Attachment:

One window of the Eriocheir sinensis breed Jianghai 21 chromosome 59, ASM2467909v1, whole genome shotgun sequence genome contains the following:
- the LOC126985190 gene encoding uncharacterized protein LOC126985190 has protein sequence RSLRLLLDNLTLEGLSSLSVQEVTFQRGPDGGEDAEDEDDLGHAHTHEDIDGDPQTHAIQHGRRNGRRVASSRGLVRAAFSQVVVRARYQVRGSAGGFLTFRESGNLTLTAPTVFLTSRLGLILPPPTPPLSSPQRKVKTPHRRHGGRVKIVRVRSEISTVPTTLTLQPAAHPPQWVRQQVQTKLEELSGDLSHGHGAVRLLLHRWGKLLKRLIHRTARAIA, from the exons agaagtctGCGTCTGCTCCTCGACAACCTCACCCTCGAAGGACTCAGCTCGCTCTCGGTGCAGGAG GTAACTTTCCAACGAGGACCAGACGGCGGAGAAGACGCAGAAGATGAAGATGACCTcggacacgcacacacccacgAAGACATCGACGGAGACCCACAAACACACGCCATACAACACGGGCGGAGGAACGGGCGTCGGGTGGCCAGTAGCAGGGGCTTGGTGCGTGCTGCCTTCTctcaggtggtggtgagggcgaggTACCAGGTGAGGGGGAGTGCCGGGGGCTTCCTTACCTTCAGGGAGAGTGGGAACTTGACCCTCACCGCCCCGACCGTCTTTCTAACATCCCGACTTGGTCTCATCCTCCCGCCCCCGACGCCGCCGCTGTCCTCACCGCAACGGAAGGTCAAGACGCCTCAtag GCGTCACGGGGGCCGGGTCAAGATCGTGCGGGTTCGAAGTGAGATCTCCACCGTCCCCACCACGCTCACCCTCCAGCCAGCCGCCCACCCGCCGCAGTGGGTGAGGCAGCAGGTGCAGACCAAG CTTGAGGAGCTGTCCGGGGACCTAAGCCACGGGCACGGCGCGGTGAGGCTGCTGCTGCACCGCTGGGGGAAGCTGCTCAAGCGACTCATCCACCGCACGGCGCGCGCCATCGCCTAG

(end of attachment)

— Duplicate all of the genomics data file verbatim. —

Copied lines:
One window of the Eriocheir sinensis breed Jianghai 21 chromosome 59, ASM2467909v1, whole genome shotgun sequence genome contains the following:
- the LOC126985190 gene encoding uncharacterized protein LOC126985190 has protein sequence RSLRLLLDNLTLEGLSSLSVQEVTFQRGPDGGEDAEDEDDLGHAHTHEDIDGDPQTHAIQHGRRNGRRVASSRGLVRAAFSQVVVRARYQVRGSAGGFLTFRESGNLTLTAPTVFLTSRLGLILPPPTPPLSSPQRKVKTPHRRHGGRVKIVRVRSEISTVPTTLTLQPAAHPPQWVRQQVQTKLEELSGDLSHGHGAVRLLLHRWGKLLKRLIHRTARAIA, from the exons agaagtctGCGTCTGCTCCTCGACAACCTCACCCTCGAAGGACTCAGCTCGCTCTCGGTGCAGGAG GTAACTTTCCAACGAGGACCAGACGGCGGAGAAGACGCAGAAGATGAAGATGACCTcggacacgcacacacccacgAAGACATCGACGGAGACCCACAAACACACGCCATACAACACGGGCGGAGGAACGGGCGTCGGGTGGCCAGTAGCAGGGGCTTGGTGCGTGCTGCCTTCTctcaggtggtggtgagggcgaggTACCAGGTGAGGGGGAGTGCCGGGGGCTTCCTTACCTTCAGGGAGAGTGGGAACTTGACCCTCACCGCCCCGACCGTCTTTCTAACATCCCGACTTGGTCTCATCCTCCCGCCCCCGACGCCGCCGCTGTCCTCACCGCAACGGAAGGTCAAGACGCCTCAtag GCGTCACGGGGGCCGGGTCAAGATCGTGCGGGTTCGAAGTGAGATCTCCACCGTCCCCACCACGCTCACCCTCCAGCCAGCCGCCCACCCGCCGCAGTGGGTGAGGCAGCAGGTGCAGACCAAG CTTGAGGAGCTGTCCGGGGACCTAAGCCACGGGCACGGCGCGGTGAGGCTGCTGCTGCACCGCTGGGGGAAGCTGCTCAAGCGACTCATCCACCGCACGGCGCGCGCCATCGCCTAG